Kayaker Angelika Graswald denies murdering her fiancé on the Hudson River. Subscribe now for instant access to her exclusive jailhouse interview, only in PEOPLE.
The red jumpsuit that Angelika Graswald wears inside the Orange County, New York, jail is code for just how much trouble she is in. Red is the color assigned to inmates facing the most serious charges – like murder.
When Graswald, the 35-year-old woman accused of killing her missing fiancé, sat down at a wooden visitors’ table with PEOPLE reporter Diane Herbst on three separate occasions since her April 29 arrest, the inmate was unequivocal about her innocence and her grief for Vincent Viafore, whose body has not yet been found.
Graswald shared details of how she and Viafore often daydreamed together of the lives they would share as they planned a simple wedding in August in Latvia, where Graswald was born and raised.
“I feel he’s always with me,” Graswald said in one conversation. “He’s with me here.”
As for her feelings about all that’s happened since she and Viafore were kayaking on the Hudson River, Graswald says: “I’m numb. I’m devastated. The truth will prevail.”
In another conversation, Graswald discussed for this week’s issue of PEOPLE what happened on the water that Sunday evening of April 19, when, she says, the water was really choppy, with waves “as high as a person” and strong tides. “It was scary,” she says.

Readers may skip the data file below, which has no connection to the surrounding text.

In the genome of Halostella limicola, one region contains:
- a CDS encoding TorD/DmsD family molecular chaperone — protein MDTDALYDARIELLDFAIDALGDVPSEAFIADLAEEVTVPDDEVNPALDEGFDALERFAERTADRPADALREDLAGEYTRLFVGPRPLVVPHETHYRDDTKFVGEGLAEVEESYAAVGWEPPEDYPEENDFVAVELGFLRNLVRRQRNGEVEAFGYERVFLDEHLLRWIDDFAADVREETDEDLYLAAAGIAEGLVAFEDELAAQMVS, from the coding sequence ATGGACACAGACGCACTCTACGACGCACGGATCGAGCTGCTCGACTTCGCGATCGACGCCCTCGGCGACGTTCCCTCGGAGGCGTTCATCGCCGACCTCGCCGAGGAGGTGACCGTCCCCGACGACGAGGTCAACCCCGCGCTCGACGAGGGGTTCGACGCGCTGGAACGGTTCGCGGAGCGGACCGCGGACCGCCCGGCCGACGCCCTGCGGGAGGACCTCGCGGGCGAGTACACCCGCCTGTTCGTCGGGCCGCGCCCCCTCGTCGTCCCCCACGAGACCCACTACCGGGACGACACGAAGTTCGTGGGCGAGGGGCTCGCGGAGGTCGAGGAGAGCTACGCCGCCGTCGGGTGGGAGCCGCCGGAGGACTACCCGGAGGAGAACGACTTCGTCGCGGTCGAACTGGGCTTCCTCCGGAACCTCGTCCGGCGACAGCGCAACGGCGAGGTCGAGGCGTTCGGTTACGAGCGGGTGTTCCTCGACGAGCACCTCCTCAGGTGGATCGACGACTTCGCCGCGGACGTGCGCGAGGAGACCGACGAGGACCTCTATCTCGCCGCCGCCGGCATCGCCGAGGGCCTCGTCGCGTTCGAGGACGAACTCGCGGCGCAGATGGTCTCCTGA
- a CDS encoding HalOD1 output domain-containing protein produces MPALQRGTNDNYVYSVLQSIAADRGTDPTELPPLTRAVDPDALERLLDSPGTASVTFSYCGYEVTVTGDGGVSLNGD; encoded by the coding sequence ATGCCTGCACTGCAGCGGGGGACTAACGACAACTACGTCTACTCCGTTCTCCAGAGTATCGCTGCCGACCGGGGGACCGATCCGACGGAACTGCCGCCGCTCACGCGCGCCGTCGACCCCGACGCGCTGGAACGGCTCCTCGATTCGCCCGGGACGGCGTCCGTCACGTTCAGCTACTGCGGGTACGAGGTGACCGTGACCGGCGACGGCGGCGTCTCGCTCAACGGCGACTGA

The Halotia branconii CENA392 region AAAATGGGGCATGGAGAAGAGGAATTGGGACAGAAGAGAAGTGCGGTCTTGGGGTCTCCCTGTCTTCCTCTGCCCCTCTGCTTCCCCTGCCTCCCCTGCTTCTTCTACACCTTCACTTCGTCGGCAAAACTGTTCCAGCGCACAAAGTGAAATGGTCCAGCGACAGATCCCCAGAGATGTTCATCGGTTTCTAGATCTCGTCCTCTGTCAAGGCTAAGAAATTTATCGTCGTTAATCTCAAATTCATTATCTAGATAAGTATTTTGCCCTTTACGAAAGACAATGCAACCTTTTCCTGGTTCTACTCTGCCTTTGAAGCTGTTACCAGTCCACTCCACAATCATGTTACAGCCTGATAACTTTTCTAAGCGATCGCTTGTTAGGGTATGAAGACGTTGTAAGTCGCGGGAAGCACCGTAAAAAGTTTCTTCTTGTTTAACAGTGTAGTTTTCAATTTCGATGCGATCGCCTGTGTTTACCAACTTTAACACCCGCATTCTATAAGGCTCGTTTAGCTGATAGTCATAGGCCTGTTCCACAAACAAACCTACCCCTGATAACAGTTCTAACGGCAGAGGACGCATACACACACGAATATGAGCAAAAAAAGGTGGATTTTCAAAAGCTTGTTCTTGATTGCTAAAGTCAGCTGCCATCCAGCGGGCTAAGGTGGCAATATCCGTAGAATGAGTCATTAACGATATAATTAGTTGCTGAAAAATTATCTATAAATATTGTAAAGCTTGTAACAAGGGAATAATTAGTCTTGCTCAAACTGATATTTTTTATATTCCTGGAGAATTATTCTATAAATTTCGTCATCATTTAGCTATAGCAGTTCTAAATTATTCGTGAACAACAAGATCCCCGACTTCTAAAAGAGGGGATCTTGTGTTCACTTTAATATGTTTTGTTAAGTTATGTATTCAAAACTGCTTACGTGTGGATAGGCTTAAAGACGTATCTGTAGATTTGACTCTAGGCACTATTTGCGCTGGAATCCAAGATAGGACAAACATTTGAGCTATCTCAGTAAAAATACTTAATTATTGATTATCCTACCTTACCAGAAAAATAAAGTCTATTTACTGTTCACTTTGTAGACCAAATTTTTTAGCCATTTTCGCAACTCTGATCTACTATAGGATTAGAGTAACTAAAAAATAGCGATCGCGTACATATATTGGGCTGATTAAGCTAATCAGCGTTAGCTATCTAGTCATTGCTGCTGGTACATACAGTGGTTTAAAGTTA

Crying, she recalled how, after Viafore’s kayak capsized, he told her to call 911, which she says she did – trying to keep the phone dry by bracing it between her legs inside her own kayak.
On Thursday, Graswald will begin her fourth week in jail. She has yet to be arraigned, though Orange County Assistant District Attorney Chris Borek tells PEOPLE, “We should be announcing something relatively shortly.”
Graswald’s attorney, Richard Portale, told PEOPLE on Tuesday that the district attorney is “intentionally withholding” the filing of the arraignment and, as such, denying Graswald her rights to see the prosecutor’s evidence, build a defense and have a speedy trial.
“Angelika’s just sitting there [in jail] while they continue to investigate,” says Portale. “It’s very difficult for her. She’s putting up a false front to portray she is happy, but at this point, it’s pretty obvious she is hurting.”
While police say that Graswald confessed to tampering with Viafore’s kayak and Assistant District Attorney Julie Mohl said in a hearing on May 13 that Graswald had said she “felt good knowing he was going to die,” Graswald claims that her tendency to talk too much “gets me in trouble.” She claims police “tricked her” into her alleged confession.
Graswald’s diaries, which have been turned over to and reviewed by police, state that Viafore wanted threesomes and rough sex – but Portale says this isn’t a motivation for murder.
“He was pressuring her,” Portale says. “But he didn’t force her and there wasn’t any rage or scorn.”
For more of Graswald’s interviews, pick up the new issue of PEOPLE this week. And for continuing coverage of the latest developments in this mystery, watch People.com.
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